Human rights and international law expert Professor Hilary Charlesworth, says that Australia's appointment to the UN Human Rights Council gives the country an opportunity to examine its own human rights record.
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Professor Mark Elgar and his team at the Department of Zoology, University of Melbourne has shown that the right level of ant aggression depends on the density of the fine hairs on the antennae.
The researchers conducted experiments with the tropical weaver ant, a notoriously aggressive species that builds nests in trees. To identify friend from foe a worker ant brushes her antennae across the other ant. If they don’t share the same odour, the worker will attempt to maim and kill the intruder.
Professor Mark Elgar said, “We have shown if the hairs on the antennae have been damaged by battles or normal wear and tear, then the ants ability to detect the right message and respond appropriately is compromised. Surprisingly, this is not age related.”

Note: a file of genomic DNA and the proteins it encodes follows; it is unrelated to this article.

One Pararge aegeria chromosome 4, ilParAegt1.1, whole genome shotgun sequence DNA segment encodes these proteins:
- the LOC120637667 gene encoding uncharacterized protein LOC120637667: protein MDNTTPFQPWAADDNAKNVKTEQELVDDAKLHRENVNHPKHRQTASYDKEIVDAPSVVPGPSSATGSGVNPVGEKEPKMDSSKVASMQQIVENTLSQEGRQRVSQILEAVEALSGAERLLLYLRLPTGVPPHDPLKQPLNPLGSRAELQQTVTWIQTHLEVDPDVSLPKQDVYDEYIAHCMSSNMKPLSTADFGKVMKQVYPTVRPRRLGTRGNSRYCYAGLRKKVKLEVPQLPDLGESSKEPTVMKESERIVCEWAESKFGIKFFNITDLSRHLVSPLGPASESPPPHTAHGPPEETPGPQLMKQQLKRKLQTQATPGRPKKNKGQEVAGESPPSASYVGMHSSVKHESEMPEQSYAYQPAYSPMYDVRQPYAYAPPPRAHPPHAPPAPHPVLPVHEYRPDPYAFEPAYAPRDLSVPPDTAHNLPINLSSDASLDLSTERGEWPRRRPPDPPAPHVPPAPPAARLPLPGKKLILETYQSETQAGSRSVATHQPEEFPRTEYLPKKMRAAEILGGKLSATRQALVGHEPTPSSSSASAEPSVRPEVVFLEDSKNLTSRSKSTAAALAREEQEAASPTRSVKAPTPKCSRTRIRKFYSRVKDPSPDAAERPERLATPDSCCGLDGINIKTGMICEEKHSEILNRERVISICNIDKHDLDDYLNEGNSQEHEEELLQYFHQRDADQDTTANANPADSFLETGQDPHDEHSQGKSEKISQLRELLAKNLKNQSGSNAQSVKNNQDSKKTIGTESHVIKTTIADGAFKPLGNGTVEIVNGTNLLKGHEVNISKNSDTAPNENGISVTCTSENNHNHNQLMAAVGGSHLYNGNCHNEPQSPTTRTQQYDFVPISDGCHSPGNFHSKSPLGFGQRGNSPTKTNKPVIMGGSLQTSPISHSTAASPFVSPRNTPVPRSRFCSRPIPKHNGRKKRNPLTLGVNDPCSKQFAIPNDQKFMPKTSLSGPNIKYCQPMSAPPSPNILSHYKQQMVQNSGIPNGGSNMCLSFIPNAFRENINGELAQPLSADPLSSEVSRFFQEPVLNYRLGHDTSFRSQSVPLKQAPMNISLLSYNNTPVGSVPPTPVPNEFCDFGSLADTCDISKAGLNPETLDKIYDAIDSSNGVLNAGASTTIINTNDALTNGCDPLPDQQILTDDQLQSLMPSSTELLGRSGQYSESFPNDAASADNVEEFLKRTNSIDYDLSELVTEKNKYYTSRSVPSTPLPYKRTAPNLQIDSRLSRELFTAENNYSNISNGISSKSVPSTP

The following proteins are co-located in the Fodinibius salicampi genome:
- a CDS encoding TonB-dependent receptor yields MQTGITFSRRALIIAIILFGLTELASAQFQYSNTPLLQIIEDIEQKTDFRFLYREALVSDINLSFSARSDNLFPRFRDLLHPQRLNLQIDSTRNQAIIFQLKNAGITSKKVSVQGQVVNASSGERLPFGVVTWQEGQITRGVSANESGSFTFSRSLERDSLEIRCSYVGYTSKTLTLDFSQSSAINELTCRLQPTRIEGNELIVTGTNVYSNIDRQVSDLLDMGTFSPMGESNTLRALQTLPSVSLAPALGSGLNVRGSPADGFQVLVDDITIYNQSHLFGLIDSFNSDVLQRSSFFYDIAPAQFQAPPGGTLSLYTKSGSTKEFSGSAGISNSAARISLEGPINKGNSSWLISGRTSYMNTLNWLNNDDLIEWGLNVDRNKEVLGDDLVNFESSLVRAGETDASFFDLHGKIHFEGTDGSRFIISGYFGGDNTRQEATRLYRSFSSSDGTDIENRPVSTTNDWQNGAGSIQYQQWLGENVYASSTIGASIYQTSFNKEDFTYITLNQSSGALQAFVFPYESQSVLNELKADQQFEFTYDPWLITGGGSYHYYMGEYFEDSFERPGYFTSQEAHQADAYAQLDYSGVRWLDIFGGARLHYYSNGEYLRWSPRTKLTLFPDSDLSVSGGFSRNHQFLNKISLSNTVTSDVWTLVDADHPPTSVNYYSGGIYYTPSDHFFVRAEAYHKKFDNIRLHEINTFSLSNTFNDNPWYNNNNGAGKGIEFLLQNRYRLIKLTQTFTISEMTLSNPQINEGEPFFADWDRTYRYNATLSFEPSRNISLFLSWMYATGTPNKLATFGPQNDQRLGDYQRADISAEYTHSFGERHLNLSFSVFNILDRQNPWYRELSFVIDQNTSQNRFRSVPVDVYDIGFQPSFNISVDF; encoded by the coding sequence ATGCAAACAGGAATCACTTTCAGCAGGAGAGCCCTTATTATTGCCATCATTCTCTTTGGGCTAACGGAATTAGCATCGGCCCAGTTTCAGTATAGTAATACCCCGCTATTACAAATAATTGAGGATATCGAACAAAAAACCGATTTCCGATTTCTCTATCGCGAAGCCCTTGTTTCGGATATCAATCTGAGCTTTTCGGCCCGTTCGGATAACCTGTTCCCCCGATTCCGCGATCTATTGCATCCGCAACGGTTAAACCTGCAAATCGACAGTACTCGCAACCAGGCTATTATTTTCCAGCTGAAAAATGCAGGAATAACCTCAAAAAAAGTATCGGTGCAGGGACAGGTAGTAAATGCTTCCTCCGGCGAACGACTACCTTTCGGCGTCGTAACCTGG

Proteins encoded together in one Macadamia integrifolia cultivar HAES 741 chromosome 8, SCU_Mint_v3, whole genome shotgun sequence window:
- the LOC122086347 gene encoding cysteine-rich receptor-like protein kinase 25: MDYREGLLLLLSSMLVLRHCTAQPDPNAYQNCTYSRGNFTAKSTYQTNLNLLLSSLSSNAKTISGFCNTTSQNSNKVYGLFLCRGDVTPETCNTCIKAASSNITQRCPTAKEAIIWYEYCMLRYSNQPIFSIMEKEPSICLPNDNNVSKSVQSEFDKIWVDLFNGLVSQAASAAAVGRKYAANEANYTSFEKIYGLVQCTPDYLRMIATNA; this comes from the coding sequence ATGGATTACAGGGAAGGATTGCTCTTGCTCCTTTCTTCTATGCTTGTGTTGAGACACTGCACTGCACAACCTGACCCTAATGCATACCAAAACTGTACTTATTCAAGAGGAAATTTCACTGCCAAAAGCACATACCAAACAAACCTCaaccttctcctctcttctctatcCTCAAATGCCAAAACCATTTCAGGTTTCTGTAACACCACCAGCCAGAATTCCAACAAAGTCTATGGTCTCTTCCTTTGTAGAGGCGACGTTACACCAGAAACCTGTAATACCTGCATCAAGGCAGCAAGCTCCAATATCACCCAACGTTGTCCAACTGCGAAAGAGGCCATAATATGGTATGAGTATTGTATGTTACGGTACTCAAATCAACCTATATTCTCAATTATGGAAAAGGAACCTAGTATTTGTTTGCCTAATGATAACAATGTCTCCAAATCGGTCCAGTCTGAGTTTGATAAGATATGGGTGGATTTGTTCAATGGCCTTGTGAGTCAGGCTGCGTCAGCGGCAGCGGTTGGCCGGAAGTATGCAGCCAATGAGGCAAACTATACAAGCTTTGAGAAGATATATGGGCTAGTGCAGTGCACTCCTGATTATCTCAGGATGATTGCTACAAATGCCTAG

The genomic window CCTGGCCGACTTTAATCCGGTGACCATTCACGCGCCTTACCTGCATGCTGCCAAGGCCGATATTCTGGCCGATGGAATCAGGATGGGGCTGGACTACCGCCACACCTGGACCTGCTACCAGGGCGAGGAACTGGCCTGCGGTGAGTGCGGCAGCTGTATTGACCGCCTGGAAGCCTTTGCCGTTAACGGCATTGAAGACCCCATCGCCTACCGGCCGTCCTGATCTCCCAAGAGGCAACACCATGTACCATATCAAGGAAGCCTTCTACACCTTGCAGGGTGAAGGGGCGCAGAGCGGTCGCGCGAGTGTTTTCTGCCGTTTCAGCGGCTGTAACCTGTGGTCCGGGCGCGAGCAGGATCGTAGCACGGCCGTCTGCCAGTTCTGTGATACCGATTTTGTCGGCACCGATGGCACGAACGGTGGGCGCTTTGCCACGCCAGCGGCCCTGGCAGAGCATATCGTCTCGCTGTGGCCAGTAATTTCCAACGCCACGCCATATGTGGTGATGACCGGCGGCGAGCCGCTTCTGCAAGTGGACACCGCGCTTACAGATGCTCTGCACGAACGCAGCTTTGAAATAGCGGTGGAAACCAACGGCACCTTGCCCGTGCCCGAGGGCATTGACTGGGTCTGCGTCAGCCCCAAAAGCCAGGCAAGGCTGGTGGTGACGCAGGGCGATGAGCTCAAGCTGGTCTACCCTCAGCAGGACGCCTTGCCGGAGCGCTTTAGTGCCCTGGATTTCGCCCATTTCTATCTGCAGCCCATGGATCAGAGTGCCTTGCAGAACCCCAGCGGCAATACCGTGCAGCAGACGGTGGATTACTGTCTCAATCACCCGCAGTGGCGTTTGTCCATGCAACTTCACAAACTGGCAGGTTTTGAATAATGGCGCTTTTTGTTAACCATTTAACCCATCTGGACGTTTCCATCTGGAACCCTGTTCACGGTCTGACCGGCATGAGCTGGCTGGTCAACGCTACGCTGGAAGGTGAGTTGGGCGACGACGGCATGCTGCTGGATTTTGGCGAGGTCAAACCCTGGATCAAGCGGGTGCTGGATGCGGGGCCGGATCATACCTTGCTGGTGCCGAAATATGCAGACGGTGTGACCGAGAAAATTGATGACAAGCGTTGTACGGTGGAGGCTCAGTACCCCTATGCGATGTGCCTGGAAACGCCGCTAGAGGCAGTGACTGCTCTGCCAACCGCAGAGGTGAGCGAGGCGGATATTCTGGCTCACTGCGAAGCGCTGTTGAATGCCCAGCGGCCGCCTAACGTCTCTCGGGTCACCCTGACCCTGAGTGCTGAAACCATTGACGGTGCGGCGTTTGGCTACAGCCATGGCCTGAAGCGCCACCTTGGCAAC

In the highly social ant world, protecting the nest from enemies is crucial for survival so the antennae play a critical role.
“We know that seeing and hearing in humans depends upon the condition of our eyes and ears, which often deteriorate with age, but we wondered whether this is a problem for lots of other species, ” said Professor Elgar.
Antennae condition is vital to the social communication system of ants. Insects also rely on their antennae to find food, mates and safe places for their offspring, so their antennae must remain in excellent condition. For ants, it’s more of a number game; errors can be tolerated in large colonies.
“The significance of the condition of the chemical receptor organ for animal communication is not widely appreciated,” says Professor Mark Elgar, “our study highlights the potentially devastating impact of failing to detect a message”.
Their study on insect antennae was published in the American Naturalist.